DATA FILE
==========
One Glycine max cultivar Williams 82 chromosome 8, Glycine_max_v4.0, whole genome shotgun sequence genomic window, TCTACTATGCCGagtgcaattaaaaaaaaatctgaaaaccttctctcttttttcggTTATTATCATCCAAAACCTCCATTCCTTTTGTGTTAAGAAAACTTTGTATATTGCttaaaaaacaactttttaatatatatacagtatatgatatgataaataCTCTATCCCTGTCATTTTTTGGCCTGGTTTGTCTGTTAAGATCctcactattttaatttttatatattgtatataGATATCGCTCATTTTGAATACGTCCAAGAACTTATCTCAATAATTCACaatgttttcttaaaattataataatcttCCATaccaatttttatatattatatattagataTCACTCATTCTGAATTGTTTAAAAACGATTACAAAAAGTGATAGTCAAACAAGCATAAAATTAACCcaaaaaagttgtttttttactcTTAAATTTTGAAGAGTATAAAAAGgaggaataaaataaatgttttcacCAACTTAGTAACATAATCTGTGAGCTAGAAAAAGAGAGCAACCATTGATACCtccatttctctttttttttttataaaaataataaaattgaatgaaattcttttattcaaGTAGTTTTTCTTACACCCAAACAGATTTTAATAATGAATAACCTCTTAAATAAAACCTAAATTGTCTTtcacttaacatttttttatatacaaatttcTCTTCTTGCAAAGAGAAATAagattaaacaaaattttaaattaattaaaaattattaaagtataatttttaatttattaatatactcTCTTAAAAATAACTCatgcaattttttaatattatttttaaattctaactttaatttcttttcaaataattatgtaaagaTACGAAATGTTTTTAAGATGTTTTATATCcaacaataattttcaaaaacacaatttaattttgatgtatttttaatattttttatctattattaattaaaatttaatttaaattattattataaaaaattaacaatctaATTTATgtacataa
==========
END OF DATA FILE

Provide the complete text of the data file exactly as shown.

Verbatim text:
One Glycine max cultivar Williams 82 chromosome 8, Glycine_max_v4.0, whole genome shotgun sequence genomic window, TCTACTATGCCGagtgcaattaaaaaaaaatctgaaaaccttctctcttttttcggTTATTATCATCCAAAACCTCCATTCCTTTTGTGTTAAGAAAACTTTGTATATTGCttaaaaaacaactttttaatatatatacagtatatgatatgataaataCTCTATCCCTGTCATTTTTTGGCCTGGTTTGTCTGTTAAGATCctcactattttaatttttatatattgtatataGATATCGCTCATTTTGAATACGTCCAAGAACTTATCTCAATAATTCACaatgttttcttaaaattataataatcttCCATaccaatttttatatattatatattagataTCACTCATTCTGAATTGTTTAAAAACGATTACAAAAAGTGATAGTCAAACAAGCATAAAATTAACCcaaaaaagttgtttttttactcTTAAATTTTGAAGAGTATAAAAAGgaggaataaaataaatgttttcacCAACTTAGTAACATAATCTGTGAGCTAGAAAAAGAGAGCAACCATTGATACCtccatttctctttttttttttataaaaataataaaattgaatgaaattcttttattcaaGTAGTTTTTCTTACACCCAAACAGATTTTAATAATGAATAACCTCTTAAATAAAACCTAAATTGTCTTtcacttaacatttttttatatacaaatttcTCTTCTTGCAAAGAGAAATAagattaaacaaaattttaaattaattaaaaattattaaagtataatttttaatttattaatatactcTCTTAAAAATAACTCatgcaattttttaatattatttttaaattctaactttaatttcttttcaaataattatgtaaagaTACGAAATGTTTTTAAGATGTTTTATATCcaacaataattttcaaaaacacaatttaattttgatgtatttttaatattttttatctattattaattaaaatttaatttaaattattattataaaaaattaacaatctaATTTATgtacataa